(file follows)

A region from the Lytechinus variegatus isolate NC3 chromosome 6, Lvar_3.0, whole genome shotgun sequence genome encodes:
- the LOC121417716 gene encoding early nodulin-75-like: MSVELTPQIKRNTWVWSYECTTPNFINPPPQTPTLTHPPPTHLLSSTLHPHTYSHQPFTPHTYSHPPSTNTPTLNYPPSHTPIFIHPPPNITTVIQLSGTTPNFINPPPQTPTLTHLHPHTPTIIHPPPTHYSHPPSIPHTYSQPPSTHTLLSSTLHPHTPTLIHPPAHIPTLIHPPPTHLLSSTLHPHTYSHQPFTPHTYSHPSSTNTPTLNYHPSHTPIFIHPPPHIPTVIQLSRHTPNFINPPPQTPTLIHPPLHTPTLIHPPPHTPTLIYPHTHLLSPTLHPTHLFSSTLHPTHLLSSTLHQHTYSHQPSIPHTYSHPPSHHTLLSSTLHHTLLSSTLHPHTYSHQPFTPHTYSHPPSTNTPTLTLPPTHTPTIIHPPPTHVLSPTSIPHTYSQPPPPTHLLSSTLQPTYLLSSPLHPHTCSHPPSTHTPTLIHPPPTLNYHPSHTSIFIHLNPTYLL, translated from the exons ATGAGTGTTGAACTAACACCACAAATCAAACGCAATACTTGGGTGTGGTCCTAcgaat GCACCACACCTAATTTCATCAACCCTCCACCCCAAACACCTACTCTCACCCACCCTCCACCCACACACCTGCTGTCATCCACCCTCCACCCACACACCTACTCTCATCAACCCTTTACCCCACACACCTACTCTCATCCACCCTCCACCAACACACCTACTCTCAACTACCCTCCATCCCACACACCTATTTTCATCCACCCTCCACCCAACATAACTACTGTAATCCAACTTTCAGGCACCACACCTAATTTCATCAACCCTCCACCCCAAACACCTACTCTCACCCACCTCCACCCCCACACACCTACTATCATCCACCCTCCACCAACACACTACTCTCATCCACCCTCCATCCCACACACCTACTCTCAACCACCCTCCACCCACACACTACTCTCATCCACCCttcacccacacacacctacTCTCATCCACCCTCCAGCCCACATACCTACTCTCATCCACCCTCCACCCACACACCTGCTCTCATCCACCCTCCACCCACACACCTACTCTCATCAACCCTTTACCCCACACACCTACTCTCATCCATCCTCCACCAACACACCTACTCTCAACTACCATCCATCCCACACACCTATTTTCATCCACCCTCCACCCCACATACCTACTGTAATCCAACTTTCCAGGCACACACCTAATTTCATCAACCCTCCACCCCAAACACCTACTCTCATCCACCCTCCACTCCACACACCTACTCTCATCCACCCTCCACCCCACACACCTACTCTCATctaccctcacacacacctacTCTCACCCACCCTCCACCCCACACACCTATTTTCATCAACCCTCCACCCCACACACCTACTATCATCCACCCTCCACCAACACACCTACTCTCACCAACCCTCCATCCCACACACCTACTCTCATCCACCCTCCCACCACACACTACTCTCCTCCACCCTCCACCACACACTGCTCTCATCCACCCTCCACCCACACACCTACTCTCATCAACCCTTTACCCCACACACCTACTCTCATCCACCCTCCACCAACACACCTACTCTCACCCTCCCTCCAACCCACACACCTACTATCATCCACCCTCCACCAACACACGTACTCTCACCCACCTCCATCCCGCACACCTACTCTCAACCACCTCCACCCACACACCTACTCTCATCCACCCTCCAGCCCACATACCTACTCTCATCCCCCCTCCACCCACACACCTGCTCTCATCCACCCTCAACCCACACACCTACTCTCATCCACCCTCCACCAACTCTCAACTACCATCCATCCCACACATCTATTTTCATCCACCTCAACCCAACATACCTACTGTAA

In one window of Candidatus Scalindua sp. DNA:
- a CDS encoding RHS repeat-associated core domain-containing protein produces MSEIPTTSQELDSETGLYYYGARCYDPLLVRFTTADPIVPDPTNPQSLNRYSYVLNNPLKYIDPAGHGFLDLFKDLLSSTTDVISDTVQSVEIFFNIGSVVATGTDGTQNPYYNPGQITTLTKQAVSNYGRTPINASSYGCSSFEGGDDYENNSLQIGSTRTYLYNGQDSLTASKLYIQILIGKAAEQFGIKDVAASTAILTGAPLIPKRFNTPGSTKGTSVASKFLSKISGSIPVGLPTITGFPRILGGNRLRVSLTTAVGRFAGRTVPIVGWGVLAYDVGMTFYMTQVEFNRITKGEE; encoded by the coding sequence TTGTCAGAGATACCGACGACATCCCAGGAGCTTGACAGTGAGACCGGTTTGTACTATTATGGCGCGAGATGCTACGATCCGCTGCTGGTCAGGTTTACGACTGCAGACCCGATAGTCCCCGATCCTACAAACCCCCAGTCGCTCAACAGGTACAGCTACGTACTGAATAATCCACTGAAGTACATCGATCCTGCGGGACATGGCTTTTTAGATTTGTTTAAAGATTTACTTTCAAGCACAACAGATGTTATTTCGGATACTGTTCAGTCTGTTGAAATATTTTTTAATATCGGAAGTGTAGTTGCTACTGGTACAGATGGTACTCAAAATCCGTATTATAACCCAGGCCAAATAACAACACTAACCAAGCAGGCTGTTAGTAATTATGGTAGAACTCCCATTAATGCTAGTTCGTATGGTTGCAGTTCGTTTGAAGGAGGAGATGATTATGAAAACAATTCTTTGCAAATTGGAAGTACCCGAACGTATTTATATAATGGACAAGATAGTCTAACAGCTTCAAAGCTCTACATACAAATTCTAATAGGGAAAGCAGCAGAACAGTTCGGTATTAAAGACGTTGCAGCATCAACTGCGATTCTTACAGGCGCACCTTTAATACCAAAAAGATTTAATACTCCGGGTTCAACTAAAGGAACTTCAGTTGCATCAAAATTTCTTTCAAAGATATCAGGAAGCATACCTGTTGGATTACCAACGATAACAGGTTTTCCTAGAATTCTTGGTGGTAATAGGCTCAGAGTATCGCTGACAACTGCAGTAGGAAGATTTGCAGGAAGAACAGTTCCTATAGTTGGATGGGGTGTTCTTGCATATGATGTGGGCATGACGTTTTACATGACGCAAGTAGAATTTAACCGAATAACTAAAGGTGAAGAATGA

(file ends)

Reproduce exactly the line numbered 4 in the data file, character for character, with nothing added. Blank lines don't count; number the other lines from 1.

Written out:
- a CDS encoding RHS repeat-associated core domain-containing protein produces MSEIPTTSQELDSETGLYYYGARCYDPLLVRFTTADPIVPDPTNPQSLNRYSYVLNNPLKYIDPAGHGFLDLFKDLLSSTTDVISDTVQSVEIFFNIGSVVATGTDGTQNPYYNPGQITTLTKQAVSNYGRTPINASSYGCSSFEGGDDYENNSLQIGSTRTYLYNGQDSLTASKLYIQILIGKAAEQFGIKDVAASTAILTGAPLIPKRFNTPGSTKGTSVASKFLSKISGSIPVGLPTITGFPRILGGNRLRVSLTTAVGRFAGRTVPIVGWGVLAYDVGMTFYMTQVEFNRITKGEE; encoded by the coding sequence TTGTCAGAGATACCGACGACATCCCAGGAGCTTGACAGTGAGACCGGTTTGTACTATTATGGCGCGAGATGCTACGATCCGCTGCTGGTCAGGTTTACGACTGCAGACCCGATAGTCCCCGATCCTACAAACCCCCAGTCGCTCAACAGGTACAGCTACGTACTGAATAATCCACTGAAGTACATCGATCCTGCGGGACATGGCTTTTTAGATTTGTTTAAAGATTTACTTTCAAGCACAACAGATGTTATTTCGGATACTGTTCAGTCTGTTGAAATATTTTTTAATATCGGAAGTGTAGTTGCTACTGGTACAGATGGTACTCAAAATCCGTATTATAACCCAGGCCAAATAACAACACTAACCAAGCAGGCTGTTAGTAATTATGGTAGAACTCCCATTAATGCTAGTTCGTATGGTTGCAGTTCGTTTGAAGGAGGAGATGATTATGAAAACAATTCTTTGCAAATTGGAAGTACCCGAACGTATTTATATAATGGACAAGATAGTCTAACAGCTTCAAAGCTCTACATACAAATTCTAATAGGGAAAGCAGCAGAACAGTTCGGTATTAAAGACGTTGCAGCATCAACTGCGATTCTTACAGGCGCACCTTTAATACCAAAAAGATTTAATACTCCGGGTTCAACTAAAGGAACTTCAGTTGCATCAAAATTTCTTTCAAAGATATCAGGAAGCATACCTGTTGGATTACCAACGATAACAGGTTTTCCTAGAATTCTTGGTGGTAATAGGCTCAGAGTATCGCTGACAACTGCAGTAGGAAGATTTGCAGGAAGAACAGTTCCTATAGTTGGATGGGGTGTTCTTGCATATGATGTGGGCATGACGTTTTACATGACGCAAGTAGAATTTAACCGAATAACTAAAGGTGAAGAATGA